Blair Hawkins | Charlottesville, Virginia | healingcharlottesville@yahoo.com

6-Month Reprieve For Lee Statue Removal. Wednesday May 3, 2017.

Tuesday evening Judge Richard E. Moore granted the injunction, saying the Lee statue is a war memorial, and therefore protected by state law. It's okay to move forward with renaming Lee and Jackson parks.

City Councilor Kristin Szakos was the first in 2010 to call for tearing down the Confederate Monuments because of the Jim Crow crack-down in the 1920s Progressive Era when the monuments were erected. "The removal of the Lee statue is just a temporary injunction, so for six months we can't actually move it," said Szakos. ("Injunction halts Lee statue removal" by Chris Suarez, May 3, 2017, Daily Progress).

This afternoon Councilor Bob Fenwick explained that, if the Lee statue were a memorial to an individual hero, it could be removed. But nobody knows anything about Lee other than the Civil War. So it's protected under numerous laws as a memorial to a war. Fenwick said he used his vote as leverage for the Tonsler field house and other projects. While the statue removal is blocked, Fenwick's compromise moves forward.

Near the end of the interview on the Schilling Show, why does Fenwick use disturbing images of past atrocities, like Army experiments to give blacks a sexually transmitted disease? So we'll feel something that is not affecting anyone today. If it is your reality right now, you should feel horrible. But those emotions are causing poor judgment, like a desire to erase parts of the history that contain the bad feelings. Link to this podcast is not yet available.

Republican candidate for the June 13th primary for Virginia Governor, Corey Stewart has received national attention and criticism for his consistent position on historic preservation. His podcast First Hour of the show is available online.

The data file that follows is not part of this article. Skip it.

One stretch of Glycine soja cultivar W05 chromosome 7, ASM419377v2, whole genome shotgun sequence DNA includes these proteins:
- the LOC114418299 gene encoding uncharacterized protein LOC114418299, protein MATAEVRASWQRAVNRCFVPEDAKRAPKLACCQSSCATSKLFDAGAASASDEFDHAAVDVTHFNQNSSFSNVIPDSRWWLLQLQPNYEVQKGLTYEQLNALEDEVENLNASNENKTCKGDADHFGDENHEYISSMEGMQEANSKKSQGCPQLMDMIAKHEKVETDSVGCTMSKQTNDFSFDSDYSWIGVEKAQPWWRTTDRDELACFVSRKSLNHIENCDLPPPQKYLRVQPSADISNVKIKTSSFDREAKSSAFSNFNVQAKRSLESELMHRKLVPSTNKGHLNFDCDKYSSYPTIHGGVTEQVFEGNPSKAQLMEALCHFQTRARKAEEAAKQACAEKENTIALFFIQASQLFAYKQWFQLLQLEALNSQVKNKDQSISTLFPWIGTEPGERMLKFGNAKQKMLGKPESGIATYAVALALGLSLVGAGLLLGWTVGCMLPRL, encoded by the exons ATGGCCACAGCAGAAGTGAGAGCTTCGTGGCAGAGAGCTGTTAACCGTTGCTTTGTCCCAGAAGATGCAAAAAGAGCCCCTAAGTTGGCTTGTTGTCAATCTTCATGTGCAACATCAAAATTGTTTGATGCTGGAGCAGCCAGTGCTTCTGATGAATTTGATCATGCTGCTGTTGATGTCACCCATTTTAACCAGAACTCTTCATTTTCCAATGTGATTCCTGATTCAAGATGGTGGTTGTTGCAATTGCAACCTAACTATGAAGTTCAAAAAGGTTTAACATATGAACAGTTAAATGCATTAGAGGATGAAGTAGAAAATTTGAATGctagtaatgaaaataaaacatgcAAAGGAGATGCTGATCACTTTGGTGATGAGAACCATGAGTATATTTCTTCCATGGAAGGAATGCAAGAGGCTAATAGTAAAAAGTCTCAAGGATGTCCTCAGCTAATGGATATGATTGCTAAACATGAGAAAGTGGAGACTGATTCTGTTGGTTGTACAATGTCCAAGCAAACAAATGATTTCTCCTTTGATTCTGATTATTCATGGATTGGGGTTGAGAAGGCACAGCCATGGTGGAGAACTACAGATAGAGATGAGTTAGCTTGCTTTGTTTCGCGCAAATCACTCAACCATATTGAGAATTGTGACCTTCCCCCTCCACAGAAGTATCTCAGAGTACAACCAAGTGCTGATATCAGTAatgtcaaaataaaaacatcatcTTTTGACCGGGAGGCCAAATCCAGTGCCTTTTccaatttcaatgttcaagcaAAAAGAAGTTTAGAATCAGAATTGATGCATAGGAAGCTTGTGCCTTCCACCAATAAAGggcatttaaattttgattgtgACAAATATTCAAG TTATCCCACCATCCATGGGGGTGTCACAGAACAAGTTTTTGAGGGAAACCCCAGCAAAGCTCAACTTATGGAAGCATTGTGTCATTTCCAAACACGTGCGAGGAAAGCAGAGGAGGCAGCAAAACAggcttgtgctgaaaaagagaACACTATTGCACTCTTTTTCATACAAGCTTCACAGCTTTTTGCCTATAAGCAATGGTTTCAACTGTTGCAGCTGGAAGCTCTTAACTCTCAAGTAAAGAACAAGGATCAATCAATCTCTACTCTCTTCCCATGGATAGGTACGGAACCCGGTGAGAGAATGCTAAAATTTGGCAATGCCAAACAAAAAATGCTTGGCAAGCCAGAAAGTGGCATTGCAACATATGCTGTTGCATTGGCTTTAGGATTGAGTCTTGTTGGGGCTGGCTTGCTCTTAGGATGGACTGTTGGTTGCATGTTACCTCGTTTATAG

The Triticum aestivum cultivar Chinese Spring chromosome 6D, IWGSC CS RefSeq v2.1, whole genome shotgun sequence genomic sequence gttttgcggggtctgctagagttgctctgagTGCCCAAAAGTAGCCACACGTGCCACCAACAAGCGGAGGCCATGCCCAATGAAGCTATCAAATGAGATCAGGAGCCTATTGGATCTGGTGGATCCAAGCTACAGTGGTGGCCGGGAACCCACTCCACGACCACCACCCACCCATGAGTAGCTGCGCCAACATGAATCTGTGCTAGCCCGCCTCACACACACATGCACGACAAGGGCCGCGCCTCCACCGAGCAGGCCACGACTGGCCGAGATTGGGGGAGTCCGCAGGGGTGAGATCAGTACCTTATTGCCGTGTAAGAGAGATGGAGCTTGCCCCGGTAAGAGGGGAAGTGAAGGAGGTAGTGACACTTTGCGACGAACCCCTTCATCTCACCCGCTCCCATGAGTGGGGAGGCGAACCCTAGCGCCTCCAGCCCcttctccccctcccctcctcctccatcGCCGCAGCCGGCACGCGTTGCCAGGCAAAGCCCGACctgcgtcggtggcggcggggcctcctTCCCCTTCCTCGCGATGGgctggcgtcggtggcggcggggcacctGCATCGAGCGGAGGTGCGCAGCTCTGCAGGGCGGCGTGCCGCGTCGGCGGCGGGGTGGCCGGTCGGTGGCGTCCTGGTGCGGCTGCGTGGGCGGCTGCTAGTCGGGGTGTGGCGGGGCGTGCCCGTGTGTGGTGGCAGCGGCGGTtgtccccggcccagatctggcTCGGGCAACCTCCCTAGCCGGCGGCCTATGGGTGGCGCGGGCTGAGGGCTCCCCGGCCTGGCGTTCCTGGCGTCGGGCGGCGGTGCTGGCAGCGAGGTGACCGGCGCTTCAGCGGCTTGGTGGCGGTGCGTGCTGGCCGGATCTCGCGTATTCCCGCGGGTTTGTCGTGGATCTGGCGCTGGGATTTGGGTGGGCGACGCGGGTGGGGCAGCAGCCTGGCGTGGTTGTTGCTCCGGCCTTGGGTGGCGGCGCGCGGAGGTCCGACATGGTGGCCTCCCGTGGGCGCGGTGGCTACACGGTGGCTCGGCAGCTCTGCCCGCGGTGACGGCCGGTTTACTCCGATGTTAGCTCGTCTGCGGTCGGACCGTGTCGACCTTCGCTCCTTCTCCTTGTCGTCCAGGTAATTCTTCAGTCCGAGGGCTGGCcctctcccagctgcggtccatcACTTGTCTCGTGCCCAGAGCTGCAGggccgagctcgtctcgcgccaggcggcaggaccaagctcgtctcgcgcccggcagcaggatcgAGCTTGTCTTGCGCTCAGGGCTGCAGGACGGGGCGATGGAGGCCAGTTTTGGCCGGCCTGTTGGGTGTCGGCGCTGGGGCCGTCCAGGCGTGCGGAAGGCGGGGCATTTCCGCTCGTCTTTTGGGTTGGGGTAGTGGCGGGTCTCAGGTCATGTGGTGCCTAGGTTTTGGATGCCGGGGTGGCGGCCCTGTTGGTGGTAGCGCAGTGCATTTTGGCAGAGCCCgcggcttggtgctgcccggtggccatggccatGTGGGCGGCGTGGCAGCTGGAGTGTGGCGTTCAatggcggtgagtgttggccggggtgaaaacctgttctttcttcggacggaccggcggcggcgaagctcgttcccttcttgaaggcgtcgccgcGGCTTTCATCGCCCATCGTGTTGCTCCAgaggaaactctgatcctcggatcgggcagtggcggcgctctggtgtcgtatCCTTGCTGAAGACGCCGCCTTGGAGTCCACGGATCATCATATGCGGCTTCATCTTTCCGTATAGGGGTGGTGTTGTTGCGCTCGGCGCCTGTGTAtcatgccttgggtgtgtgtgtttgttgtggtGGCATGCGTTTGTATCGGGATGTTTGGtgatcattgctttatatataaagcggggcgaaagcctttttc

"Is Charlottesville Southern?" That was the C-ville Weekly cover story 15 years ago. Online searches do not find the article. But there is a 57 comment discussion of how C-ville Weekly has gone downhill since Editor Hawes Spencer split off Jan. 2002 and created The Hook.

Are we southern? Today you would have to say no. In 2002 the talk was all about tolerance for eccentric people and traditions. The Northerner must have a rational reason to keep a statue. The Southerner needs only to know that someone desires to keep it.

Since Lee and Jackson were the first public City parks, the Charlottesville park system was segregated. Maybe that's why there are so many parks. Go to a park today and feel like you would have a hundred years ago? Don't forget the past. But try to feel the present and live in the moment.

Timeline of Park Acquisitions

1917 Lee Park
1919 Jackson Park
1921 Belmont Park
1926 McIntire Park
1926 Washington Park
1930 Quarry Park
1945 Meade Park
1946 Tonsler Park
1949 Fifeville Park
1952 Rives Park
1952 Greenleaf Park
1955 Forest Hills Park
1960 Rothwell Park
1963 Meadowcreek Park
1965 Azalea Park
1965 Greenbrier Park
1970 Pen Park
1971 Jordan Park
1974 McGuffey Park
1974 Riverview Park
1975 Northeast Park
1979 Bailey Park
1979 Ivy Creek Natural Area
1980 Starr Hill Park
1990 Darden Towe Park
1999 Ragged Mountain [reservoir land]

Case of Peter Norman, white person, deleted from history of the 1968 Olympics in Mexico City. He didn't raise his fist because he didn't have a glove. But he was wearing the anti-discrimination button and suffered in Australia more than the black track athletes John Carlos and Tommie Smith suffered in America. Norman was recognized in recent years.


Blair Hawkins | Charlottesville, Virginia | healingcharlottesville@yahoo.com | Résumé | Top